Happy employees increase productivity and overall team morale, so they are important to have. We explain five very effective methods to ensure that your employees are happy.
Make them feel appreciated
You might not have a human resources department, but there is no excuse for not communicating the appreciation of your employees. A 2015 poll found that just 13 percent of people said they felt appreciated at their jobs.
You need to make sure your employees know they’re appreciated, not just in November when you give a holiday bonus or to employees who have been there a long time. Make sure they know you know that your marketing and sales reps are doing a great job and you appreciate that effort.
Use performance management If you don’t have a performance management system in place, then you are either a very small business or you don’t care what your employees do.
Give them room to grow
People don’t grow in isolation. You as a leader must set clear goals, but also help your employees reach them. Employees become what they know. People appreciate being given the opportunity to grow as individuals and in their careers.
When your employees see that you value their personal growth, they will work hard to grow your company. We are a millennial-run company and I take great pride in the work that I do. When I worked for a software developer, my manager was great at helping me get to where I am today.
I am thankful for his knowledge and his push to help me along the way. Many millennials might feel overlooked. However, it is crucial to remind them that their value is important and they should be grateful.
Listen to their suggestions
Listening to employees’ ideas and suggestions is an important part of your responsibilities. You can also use feedback from your employees as part of the improvement process, which will help you better understand your team’s problems and solutions.
Allow employees to speak their mind. They may have good ideas or input on your services or products, which will help you develop a better business in the future. It’s a great opportunity to improve communication with your employees and create more productive relationships. Relate to employees on a personal level.
As your business grows, you will encounter many different personalities in your workforce. This is why you should take care to make your employees feel as if they are part of the team.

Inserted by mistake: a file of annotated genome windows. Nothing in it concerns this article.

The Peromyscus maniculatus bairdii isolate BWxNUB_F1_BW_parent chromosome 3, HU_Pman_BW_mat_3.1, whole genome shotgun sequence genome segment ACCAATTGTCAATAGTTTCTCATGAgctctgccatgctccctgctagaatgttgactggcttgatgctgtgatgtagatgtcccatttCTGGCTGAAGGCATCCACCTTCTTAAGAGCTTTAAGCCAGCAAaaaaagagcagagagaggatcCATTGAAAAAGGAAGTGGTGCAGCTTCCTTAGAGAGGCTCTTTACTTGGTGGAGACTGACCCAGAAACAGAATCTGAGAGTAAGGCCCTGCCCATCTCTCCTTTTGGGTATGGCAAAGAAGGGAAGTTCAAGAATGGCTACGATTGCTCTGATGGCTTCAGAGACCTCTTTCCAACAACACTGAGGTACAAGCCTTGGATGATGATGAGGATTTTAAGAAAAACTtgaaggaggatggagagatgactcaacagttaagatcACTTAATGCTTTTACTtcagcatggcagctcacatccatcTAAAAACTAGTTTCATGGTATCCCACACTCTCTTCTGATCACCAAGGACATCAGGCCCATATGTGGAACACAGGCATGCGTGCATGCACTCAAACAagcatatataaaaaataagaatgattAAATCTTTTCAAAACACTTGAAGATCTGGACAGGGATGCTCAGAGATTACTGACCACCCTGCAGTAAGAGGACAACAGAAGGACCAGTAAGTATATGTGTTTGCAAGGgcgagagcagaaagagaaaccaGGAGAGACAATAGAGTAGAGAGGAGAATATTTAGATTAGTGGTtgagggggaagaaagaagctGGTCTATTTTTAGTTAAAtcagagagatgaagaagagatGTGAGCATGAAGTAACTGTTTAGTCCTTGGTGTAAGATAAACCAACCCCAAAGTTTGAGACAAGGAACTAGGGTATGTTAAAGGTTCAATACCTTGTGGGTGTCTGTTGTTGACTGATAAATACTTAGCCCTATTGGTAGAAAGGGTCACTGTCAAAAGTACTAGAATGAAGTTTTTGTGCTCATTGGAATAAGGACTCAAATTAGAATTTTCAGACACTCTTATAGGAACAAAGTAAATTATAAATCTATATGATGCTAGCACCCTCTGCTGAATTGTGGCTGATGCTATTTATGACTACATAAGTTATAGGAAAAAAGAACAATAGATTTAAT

Offer flexible scheduling
Whether you have a startup or a company with multiple locations and locations, setting employees up with flexible schedules can help you retain talent. A flexible schedule encourages employee motivation, and allows people to be more focused on work rather than constantly worried about whether they will be able to make it to a particular event or class.
However, the reality is that some people can only do so much at one time, and this flexibility might not allow them to be as productive as they should be. For example, some parents may prefer to spend time with their children, which might require them to work a flexible schedule.
The same goes for people with children who can’t make it into the office during the week. Hire a happier employee Another way to make sure your employees are happy is to hire a happier one.
Allow time for work-life balance
In the fast-paced world that we live in, it can be hard for many employees to find time to relax and unwind. However, letting your employees unwind after work hours can do wonders for your workforce.
Even small efforts to let your employees unwind can have a big impact. For example, scheduling activities for your employees, such as a coffee break, work-out class or massage, can show your employees that you care. It can also help your employees to appreciate their work-life balance more.
One of the ways that you can show your employees that you care is to create flexible working hours. This will make it easier for your employees to find time to unwind after work.